by Ian Holliday | January 27, 2016 1:56 pm
By Shachi Kurl
January 27, 2016 – News the Trudeau Liberals will sign the Trans-Pacific Partnership – the 12-country trade deal involving nations that line the Pacific Rim – has the potential to take a different tone against the backdrop of a loonie that’s been dropping against the US dollar like a curling rock someone chucked into the Great Lakes, oil prices in the tank, and a federal government under pressure to prove its fiscal plan will create jobs and improve the economic optimism of Canadians.
Broadly, one could make the argument that people in this country see themselves as belonging to a trading nation. Indeed, the government of the day sees itself as pro-trade.
Sentiment didn’t always skew that way though. Think about the fraught debate over the Canada-US Free Trade Agreement that dominated the mid-to-late 1980s. Or, the skepticism a few years later when the North American Free Trade Agreement – this time including Mexico – was on the table. At the time, pollster Angus Reid asked Canadians about that deal. Two decades later, we asked about the Canada-EU Trade Agreement (CETA). The graph below shows how Canadians felt about those two trade pacts, then and now:
And here we are now, on the precipice of another trade deal that finds more Canadians – when polled by the Angus Reid Institute – saying they don’t know enough about it to render an opinion than support or oppose the agreement:
Awareness of the TPP increased – albeit only slightly – during last fall’s election campaign. Will opinions harden now that Canada will actually put signature to the deal? It certainly puts the issue back on the radar. But will current economic realities change existing views?
Take for example, that as recently as last fall, people in this country saw the deal having a significant positive impact on consumer choices:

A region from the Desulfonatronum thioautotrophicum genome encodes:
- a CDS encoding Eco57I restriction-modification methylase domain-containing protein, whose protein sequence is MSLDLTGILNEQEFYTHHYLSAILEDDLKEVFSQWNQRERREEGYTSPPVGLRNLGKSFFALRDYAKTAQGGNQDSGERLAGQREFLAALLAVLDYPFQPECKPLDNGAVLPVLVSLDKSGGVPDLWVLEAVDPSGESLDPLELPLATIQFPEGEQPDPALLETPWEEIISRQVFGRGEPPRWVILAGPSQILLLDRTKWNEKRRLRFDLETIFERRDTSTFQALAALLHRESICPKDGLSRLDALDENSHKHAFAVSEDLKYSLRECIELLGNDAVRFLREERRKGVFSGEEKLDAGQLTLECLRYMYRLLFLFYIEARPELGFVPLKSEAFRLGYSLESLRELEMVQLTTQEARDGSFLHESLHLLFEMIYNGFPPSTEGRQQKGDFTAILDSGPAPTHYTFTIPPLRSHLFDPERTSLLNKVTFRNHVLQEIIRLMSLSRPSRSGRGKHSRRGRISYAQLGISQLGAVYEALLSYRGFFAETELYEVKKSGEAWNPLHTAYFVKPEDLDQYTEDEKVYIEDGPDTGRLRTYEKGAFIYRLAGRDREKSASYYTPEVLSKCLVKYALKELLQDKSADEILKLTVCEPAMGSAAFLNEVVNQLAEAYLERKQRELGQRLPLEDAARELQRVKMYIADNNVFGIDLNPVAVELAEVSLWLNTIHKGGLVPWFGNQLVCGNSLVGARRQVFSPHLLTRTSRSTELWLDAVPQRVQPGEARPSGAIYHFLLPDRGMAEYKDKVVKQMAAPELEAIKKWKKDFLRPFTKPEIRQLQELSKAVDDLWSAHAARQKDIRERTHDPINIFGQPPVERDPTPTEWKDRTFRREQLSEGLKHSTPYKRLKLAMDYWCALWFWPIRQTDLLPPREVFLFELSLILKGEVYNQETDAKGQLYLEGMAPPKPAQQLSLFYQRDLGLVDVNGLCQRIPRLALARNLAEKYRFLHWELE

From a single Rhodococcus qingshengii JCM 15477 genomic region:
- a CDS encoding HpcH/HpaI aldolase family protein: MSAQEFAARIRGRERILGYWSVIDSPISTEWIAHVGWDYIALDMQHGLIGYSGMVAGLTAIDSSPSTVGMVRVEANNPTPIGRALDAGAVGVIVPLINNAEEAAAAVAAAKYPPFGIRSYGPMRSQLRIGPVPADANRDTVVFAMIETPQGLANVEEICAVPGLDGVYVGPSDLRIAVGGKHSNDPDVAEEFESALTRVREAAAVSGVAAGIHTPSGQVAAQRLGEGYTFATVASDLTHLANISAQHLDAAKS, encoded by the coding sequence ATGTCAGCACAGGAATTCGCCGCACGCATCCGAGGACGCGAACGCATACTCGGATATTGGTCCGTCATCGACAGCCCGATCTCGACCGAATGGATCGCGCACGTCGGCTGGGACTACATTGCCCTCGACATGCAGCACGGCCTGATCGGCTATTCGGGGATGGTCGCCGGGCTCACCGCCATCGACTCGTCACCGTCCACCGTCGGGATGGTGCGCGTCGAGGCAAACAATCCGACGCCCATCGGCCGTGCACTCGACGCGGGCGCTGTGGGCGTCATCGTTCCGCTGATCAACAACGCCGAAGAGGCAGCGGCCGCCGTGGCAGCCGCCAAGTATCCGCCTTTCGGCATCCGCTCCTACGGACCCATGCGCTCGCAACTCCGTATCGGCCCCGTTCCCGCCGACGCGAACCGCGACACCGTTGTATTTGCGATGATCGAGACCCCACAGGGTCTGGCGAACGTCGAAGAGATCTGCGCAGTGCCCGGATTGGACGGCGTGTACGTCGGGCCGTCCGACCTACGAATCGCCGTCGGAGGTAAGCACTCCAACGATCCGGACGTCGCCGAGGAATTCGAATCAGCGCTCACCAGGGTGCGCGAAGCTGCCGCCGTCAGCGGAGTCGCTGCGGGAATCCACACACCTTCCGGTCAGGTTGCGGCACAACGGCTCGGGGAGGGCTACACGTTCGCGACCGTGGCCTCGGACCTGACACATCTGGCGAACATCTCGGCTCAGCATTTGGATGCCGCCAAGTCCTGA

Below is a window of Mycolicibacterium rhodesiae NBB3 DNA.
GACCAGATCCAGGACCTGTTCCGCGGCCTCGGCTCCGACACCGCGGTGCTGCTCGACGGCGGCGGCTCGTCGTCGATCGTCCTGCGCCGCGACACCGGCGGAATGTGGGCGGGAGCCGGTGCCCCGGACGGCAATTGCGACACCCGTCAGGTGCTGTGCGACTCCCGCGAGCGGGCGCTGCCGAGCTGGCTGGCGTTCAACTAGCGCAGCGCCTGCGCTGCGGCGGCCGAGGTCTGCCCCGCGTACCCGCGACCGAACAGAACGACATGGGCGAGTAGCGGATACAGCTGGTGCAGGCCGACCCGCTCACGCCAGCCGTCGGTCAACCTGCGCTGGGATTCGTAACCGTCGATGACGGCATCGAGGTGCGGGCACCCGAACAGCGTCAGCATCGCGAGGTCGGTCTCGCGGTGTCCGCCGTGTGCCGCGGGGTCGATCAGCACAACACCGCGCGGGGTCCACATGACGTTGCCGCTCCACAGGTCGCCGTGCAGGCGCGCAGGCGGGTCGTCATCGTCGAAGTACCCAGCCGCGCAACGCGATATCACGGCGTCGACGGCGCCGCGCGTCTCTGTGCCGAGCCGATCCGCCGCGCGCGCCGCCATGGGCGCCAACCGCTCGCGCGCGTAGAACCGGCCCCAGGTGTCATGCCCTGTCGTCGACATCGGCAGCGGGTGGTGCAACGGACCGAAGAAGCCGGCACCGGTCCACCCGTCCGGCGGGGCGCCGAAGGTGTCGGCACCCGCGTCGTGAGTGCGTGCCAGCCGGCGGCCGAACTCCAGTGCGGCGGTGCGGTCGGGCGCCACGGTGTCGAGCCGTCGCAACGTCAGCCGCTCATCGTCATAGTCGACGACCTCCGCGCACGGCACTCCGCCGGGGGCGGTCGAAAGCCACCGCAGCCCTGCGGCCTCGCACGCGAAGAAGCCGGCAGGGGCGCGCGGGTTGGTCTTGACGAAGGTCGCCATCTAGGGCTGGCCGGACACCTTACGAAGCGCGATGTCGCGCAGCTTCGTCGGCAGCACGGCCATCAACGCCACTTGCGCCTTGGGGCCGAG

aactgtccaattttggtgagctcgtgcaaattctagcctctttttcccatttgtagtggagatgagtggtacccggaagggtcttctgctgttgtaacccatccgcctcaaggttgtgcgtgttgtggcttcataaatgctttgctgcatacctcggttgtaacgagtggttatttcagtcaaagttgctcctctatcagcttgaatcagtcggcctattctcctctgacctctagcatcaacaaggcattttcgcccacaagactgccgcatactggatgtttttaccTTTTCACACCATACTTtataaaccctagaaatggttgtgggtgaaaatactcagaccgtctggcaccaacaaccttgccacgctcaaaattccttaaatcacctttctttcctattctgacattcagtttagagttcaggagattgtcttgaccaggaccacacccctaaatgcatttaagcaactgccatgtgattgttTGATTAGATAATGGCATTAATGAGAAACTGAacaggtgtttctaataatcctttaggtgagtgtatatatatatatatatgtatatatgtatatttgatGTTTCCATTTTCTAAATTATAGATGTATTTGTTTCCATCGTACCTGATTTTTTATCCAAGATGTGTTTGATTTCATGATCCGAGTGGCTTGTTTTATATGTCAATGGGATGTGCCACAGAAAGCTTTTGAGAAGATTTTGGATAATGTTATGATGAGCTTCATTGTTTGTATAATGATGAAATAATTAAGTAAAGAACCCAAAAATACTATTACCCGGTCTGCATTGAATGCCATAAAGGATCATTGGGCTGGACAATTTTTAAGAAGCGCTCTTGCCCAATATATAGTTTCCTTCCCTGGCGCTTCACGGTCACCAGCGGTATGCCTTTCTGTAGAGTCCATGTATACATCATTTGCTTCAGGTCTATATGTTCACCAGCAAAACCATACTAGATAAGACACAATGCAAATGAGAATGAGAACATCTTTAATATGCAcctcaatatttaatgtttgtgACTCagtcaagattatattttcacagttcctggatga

But with the value of the Canadian dollar some thirty per cent lower against the USD than it was this time three years ago, and with Canadians appearing to be hoarding their cash, will economic anxiety squash any enthusiasm to shop for newly available – and presumably cheaper – imports?
And then there’s the TPP’s perceived impact on the economy. Canadians with an opinion have been similarly upbeat about prospects on that front – with twice as many saying the deal with be a net positive than negative on our financial system:
On this front, a lower dollar may go some way to boosting the manufacturing and export economy – which may, in turn, benefit from less red tape and freer access to international markets. Time will tell. The bigger question remains, what will signing – and ultimately ratifying – the TPP do to employment in this country? Canadians already have some concerns:
As evidenced in the above graph, employment is the only area where people we polled are more likely to see the trade agreement as a net negative. And it’s here where the Trudeau government will have to walk a fine line. On one hand, it seems unlikely that Canada will not ultimately ratify the agreement, any more than any of the other Pacific Rim signatories will walk away. After all, even if there are clauses countries don’t like about the deal, are they really going to risk being left out of the club?
On the other hand, sluggish national job growth in 2015, combined with the undeniable unemployment crisis in oil-dependent Alberta and fears the TPP will result in the shedding of tens of thousands of manufacturing jobs (fears that are also being dismissed), all mean Prime Minister Justin Trudeau will have to play therapist-in-chief to uneasy Canadians.
Our next round of polling on this subject in the coming week will yield some telling results on just how difficult this job could be.
Image Credit: www.GlynLowe.com
Source URL: http://angusreid.org/tpp-blog-jan2016/
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